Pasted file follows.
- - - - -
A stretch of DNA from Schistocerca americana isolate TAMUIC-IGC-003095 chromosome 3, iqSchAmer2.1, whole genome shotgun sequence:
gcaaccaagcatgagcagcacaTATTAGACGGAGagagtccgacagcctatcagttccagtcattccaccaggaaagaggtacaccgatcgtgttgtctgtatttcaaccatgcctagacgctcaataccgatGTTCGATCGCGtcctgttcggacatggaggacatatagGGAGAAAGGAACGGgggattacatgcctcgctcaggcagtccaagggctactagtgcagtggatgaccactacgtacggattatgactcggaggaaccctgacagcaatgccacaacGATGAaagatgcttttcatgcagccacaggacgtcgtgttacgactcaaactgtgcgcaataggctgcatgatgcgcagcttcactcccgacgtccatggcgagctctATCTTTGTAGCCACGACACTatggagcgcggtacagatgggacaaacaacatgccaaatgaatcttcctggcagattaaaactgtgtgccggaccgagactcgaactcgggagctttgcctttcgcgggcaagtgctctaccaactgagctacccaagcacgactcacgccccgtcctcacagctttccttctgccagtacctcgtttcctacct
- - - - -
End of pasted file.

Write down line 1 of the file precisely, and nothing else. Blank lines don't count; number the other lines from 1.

A stretch of DNA from Schistocerca americana isolate TAMUIC-IGC-003095 chromosome 3, iqSchAmer2.1, whole genome shotgun sequence: